Fritz has depicted the life of Pocahontas as honestly and accurately as possible. Because Pocahontas left no personal records, Fritz wrote her story using accounts of the Jamestown settlers and those of John Smith. She takes great care to inform the reader when she is making assumptions by using such clue words as “maybe,” “might,” and “perhaps.” The book provides an unusual amount of background information about the Jamestown colony, which increases the reader’s understanding of the historical period.
In explaining her standards for selecting individuals to write about, Fritz wrote that “I don’t have to like the people I write about, but I do need to understand them. And however we end up—my subject and I—I expect to share with my readers a compassion that springs from looking at the world through someone else’s eyes.” Fritz accomplishes this goal with Pocahontas, as the reader can sense the difficulties that Pocahontas faced in living with and caring for people in two different cultures.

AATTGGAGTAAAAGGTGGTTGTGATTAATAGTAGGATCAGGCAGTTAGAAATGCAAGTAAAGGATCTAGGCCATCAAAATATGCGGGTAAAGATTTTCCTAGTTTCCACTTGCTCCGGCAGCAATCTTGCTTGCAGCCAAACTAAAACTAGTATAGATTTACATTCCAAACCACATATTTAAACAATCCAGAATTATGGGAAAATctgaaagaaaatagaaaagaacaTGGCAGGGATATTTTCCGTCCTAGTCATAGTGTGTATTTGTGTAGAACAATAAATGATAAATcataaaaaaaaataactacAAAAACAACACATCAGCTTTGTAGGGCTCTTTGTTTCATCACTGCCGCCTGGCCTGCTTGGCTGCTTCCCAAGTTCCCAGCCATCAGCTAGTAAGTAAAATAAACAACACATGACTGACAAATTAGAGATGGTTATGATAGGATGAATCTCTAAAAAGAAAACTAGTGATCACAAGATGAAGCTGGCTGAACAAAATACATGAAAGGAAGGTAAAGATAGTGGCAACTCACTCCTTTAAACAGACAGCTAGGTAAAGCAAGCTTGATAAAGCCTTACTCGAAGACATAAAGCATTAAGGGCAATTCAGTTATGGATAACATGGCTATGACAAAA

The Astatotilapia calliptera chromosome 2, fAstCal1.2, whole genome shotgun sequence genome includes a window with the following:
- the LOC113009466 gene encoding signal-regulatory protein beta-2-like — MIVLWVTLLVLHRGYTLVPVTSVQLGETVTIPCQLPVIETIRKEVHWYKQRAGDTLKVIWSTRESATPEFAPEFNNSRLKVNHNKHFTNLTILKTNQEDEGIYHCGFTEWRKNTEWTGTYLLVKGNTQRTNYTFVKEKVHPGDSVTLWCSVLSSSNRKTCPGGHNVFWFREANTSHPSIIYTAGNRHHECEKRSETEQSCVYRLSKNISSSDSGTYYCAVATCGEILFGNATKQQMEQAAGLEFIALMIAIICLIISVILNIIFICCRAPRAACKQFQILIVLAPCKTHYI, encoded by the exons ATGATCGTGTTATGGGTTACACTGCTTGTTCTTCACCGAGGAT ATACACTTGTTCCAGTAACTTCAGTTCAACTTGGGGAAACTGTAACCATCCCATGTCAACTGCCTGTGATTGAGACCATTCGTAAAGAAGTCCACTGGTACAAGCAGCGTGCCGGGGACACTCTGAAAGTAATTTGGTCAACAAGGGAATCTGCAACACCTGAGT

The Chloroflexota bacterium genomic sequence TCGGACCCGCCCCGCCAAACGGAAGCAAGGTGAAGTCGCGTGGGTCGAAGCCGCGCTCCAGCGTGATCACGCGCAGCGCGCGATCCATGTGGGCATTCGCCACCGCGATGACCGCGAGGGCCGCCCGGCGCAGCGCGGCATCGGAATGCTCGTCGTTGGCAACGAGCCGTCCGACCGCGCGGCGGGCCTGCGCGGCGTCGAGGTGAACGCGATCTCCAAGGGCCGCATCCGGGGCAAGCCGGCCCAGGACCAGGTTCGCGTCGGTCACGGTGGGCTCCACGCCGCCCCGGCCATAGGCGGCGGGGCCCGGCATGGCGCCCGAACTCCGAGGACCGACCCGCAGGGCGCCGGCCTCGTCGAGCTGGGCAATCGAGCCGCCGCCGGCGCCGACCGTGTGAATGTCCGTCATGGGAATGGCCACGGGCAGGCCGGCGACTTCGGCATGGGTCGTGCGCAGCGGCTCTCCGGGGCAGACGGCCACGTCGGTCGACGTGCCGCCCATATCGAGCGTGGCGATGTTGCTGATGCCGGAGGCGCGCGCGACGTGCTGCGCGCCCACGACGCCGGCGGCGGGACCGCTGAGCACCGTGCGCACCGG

Pocahontas is described as a favorite daughter of Chief Powhatan who lived and grew up in a culture in which her needs were met. She was loved, esteemed, and allowed to participate in the life of her village. On the other hand, she was genuinely curious about the life of the English settlers. The bravery of Smith intrigued her, and she became fascinated with him. When she was captured by the English, Christianized, renamed, and...
(The entire section is 457 words.)
Fritz has an established reputation for writing biographies about historical figures. In Worlds of Childhood: The Art and Craft of Writing for Children (1990), she explains her guidelines for selecting persons to write about. Those guidelines include the following: people with dramatic, adventurous lives; a personal interest in the subjects; personalities that require unraveling; lives that are well documented; and people whose lives are often explored in history lessons.
The Double Life of Pocahontas meets these guidelines. The book affords the reader the opportunity to share in Pocahontas’ adventurous life and to understand something about her as a person. Although Pocahontas herself did not leave written records, Fritz carefully documents her information from many sources. The book may be used in classrooms because it also provides a colorful, vivid history of early American settlement, as well as an artfully told story of a Native American girl. This book is written with literary artistry and contributes to a better understanding of Native Americans and how they influenced American history.